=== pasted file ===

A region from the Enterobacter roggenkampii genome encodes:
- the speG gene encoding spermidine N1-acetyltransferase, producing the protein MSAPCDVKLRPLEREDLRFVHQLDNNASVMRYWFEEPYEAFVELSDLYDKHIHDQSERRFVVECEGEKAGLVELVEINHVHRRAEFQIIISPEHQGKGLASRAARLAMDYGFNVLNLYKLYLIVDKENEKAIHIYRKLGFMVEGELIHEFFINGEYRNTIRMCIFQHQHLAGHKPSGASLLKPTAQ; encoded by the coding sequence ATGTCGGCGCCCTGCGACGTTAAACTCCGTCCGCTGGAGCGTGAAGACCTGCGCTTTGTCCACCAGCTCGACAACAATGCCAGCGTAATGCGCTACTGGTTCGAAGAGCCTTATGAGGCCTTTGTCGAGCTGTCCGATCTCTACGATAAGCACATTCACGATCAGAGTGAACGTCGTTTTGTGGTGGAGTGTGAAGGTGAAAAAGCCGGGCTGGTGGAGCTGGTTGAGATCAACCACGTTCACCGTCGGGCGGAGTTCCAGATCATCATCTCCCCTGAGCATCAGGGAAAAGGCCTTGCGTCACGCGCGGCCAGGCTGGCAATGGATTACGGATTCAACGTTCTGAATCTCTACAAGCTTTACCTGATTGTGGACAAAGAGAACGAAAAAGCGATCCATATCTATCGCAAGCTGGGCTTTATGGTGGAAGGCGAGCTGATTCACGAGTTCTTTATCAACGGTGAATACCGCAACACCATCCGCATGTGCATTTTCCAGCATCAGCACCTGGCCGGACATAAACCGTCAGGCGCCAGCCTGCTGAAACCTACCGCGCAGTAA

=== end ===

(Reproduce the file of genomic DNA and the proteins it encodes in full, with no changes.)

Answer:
A region from the Enterobacter roggenkampii genome encodes:
- the speG gene encoding spermidine N1-acetyltransferase, producing the protein MSAPCDVKLRPLEREDLRFVHQLDNNASVMRYWFEEPYEAFVELSDLYDKHIHDQSERRFVVECEGEKAGLVELVEINHVHRRAEFQIIISPEHQGKGLASRAARLAMDYGFNVLNLYKLYLIVDKENEKAIHIYRKLGFMVEGELIHEFFINGEYRNTIRMCIFQHQHLAGHKPSGASLLKPTAQ; encoded by the coding sequence ATGTCGGCGCCCTGCGACGTTAAACTCCGTCCGCTGGAGCGTGAAGACCTGCGCTTTGTCCACCAGCTCGACAACAATGCCAGCGTAATGCGCTACTGGTTCGAAGAGCCTTATGAGGCCTTTGTCGAGCTGTCCGATCTCTACGATAAGCACATTCACGATCAGAGTGAACGTCGTTTTGTGGTGGAGTGTGAAGGTGAAAAAGCCGGGCTGGTGGAGCTGGTTGAGATCAACCACGTTCACCGTCGGGCGGAGTTCCAGATCATCATCTCCCCTGAGCATCAGGGAAAAGGCCTTGCGTCACGCGCGGCCAGGCTGGCAATGGATTACGGATTCAACGTTCTGAATCTCTACAAGCTTTACCTGATTGTGGACAAAGAGAACGAAAAAGCGATCCATATCTATCGCAAGCTGGGCTTTATGGTGGAAGGCGAGCTGATTCACGAGTTCTTTATCAACGGTGAATACCGCAACACCATCCGCATGTGCATTTTCCAGCATCAGCACCTGGCCGGACATAAACCGTCAGGCGCCAGCCTGCTGAAACCTACCGCGCAGTAA